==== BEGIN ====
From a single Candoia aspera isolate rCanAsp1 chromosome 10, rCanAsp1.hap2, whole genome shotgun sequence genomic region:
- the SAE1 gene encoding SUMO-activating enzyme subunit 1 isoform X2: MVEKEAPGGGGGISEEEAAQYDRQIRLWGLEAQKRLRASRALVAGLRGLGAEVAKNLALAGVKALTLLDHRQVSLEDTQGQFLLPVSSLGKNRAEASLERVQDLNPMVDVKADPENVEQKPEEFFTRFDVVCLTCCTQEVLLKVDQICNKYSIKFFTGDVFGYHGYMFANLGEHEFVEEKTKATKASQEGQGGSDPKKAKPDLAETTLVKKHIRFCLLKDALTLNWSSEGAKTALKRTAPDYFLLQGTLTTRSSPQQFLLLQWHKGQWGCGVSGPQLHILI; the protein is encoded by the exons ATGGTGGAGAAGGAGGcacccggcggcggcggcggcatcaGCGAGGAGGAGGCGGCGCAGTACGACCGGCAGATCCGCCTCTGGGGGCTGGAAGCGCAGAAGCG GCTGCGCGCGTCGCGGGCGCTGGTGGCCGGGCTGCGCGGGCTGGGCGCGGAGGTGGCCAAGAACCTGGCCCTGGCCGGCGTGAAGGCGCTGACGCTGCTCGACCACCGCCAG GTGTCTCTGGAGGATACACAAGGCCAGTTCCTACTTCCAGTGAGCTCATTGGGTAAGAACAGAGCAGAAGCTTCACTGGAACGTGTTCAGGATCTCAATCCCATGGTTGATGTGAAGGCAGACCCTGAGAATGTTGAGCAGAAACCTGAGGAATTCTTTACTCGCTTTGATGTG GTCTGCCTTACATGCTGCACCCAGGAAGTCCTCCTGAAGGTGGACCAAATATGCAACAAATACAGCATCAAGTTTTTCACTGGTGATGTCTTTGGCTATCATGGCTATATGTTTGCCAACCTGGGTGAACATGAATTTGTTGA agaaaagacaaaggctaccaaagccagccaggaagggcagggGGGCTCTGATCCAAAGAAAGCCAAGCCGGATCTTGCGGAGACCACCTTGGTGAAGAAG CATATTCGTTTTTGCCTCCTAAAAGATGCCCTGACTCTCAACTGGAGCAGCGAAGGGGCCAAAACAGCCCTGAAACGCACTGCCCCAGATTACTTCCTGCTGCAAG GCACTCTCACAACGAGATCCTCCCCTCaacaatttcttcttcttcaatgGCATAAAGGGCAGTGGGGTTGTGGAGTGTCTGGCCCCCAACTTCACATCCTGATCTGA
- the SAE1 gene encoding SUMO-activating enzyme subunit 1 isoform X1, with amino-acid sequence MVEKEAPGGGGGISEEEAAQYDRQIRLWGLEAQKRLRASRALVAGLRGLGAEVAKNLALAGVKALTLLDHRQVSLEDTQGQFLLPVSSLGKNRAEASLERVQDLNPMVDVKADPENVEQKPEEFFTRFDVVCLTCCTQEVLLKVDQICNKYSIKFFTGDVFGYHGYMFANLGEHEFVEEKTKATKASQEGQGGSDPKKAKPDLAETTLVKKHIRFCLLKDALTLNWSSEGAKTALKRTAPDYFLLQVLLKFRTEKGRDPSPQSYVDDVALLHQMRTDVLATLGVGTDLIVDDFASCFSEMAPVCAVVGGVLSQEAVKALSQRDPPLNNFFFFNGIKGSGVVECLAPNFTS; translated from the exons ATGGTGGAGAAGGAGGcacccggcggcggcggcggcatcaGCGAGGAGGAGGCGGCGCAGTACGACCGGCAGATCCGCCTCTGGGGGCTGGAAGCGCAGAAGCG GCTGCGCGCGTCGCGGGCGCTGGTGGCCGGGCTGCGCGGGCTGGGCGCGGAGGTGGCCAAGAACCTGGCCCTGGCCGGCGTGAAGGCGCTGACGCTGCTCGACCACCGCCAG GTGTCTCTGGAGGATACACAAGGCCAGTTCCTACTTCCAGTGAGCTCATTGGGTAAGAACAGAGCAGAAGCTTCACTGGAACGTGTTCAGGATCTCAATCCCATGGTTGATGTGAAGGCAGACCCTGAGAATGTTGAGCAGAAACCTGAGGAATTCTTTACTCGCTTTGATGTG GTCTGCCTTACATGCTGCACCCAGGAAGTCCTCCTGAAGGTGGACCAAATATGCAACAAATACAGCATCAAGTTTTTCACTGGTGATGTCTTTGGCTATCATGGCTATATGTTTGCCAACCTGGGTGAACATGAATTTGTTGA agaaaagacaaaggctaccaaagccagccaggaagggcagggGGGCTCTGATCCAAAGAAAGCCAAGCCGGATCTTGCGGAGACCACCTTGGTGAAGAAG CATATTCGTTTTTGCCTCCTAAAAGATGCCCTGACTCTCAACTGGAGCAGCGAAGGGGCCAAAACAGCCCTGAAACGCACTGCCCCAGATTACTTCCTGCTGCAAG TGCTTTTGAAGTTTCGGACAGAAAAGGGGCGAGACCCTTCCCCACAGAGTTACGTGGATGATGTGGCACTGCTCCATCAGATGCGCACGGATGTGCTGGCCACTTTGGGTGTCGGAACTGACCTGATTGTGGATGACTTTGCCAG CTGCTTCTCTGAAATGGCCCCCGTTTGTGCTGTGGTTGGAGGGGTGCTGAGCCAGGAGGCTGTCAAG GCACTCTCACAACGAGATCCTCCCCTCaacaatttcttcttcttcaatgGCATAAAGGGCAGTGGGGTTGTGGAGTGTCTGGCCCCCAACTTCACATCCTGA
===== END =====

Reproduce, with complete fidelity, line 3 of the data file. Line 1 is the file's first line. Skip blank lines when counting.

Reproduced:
- the SAE1 gene encoding SUMO-activating enzyme subunit 1 isoform X1, with amino-acid sequence MVEKEAPGGGGGISEEEAAQYDRQIRLWGLEAQKRLRASRALVAGLRGLGAEVAKNLALAGVKALTLLDHRQVSLEDTQGQFLLPVSSLGKNRAEASLERVQDLNPMVDVKADPENVEQKPEEFFTRFDVVCLTCCTQEVLLKVDQICNKYSIKFFTGDVFGYHGYMFANLGEHEFVEEKTKATKASQEGQGGSDPKKAKPDLAETTLVKKHIRFCLLKDALTLNWSSEGAKTALKRTAPDYFLLQVLLKFRTEKGRDPSPQSYVDDVALLHQMRTDVLATLGVGTDLIVDDFASCFSEMAPVCAVVGGVLSQEAVKALSQRDPPLNNFFFFNGIKGSGVVECLAPNFTS; translated from the exons ATGGTGGAGAAGGAGGcacccggcggcggcggcggcatcaGCGAGGAGGAGGCGGCGCAGTACGACCGGCAGATCCGCCTCTGGGGGCTGGAAGCGCAGAAGCG GCTGCGCGCGTCGCGGGCGCTGGTGGCCGGGCTGCGCGGGCTGGGCGCGGAGGTGGCCAAGAACCTGGCCCTGGCCGGCGTGAAGGCGCTGACGCTGCTCGACCACCGCCAG GTGTCTCTGGAGGATACACAAGGCCAGTTCCTACTTCCAGTGAGCTCATTGGGTAAGAACAGAGCAGAAGCTTCACTGGAACGTGTTCAGGATCTCAATCCCATGGTTGATGTGAAGGCAGACCCTGAGAATGTTGAGCAGAAACCTGAGGAATTCTTTACTCGCTTTGATGTG GTCTGCCTTACATGCTGCACCCAGGAAGTCCTCCTGAAGGTGGACCAAATATGCAACAAATACAGCATCAAGTTTTTCACTGGTGATGTCTTTGGCTATCATGGCTATATGTTTGCCAACCTGGGTGAACATGAATTTGTTGA agaaaagacaaaggctaccaaagccagccaggaagggcagggGGGCTCTGATCCAAAGAAAGCCAAGCCGGATCTTGCGGAGACCACCTTGGTGAAGAAG CATATTCGTTTTTGCCTCCTAAAAGATGCCCTGACTCTCAACTGGAGCAGCGAAGGGGCCAAAACAGCCCTGAAACGCACTGCCCCAGATTACTTCCTGCTGCAAG TGCTTTTGAAGTTTCGGACAGAAAAGGGGCGAGACCCTTCCCCACAGAGTTACGTGGATGATGTGGCACTGCTCCATCAGATGCGCACGGATGTGCTGGCCACTTTGGGTGTCGGAACTGACCTGATTGTGGATGACTTTGCCAG CTGCTTCTCTGAAATGGCCCCCGTTTGTGCTGTGGTTGGAGGGGTGCTGAGCCAGGAGGCTGTCAAG GCACTCTCACAACGAGATCCTCCCCTCaacaatttcttcttcttcaatgGCATAAAGGGCAGTGGGGTTGTGGAGTGTCTGGCCCCCAACTTCACATCCTGA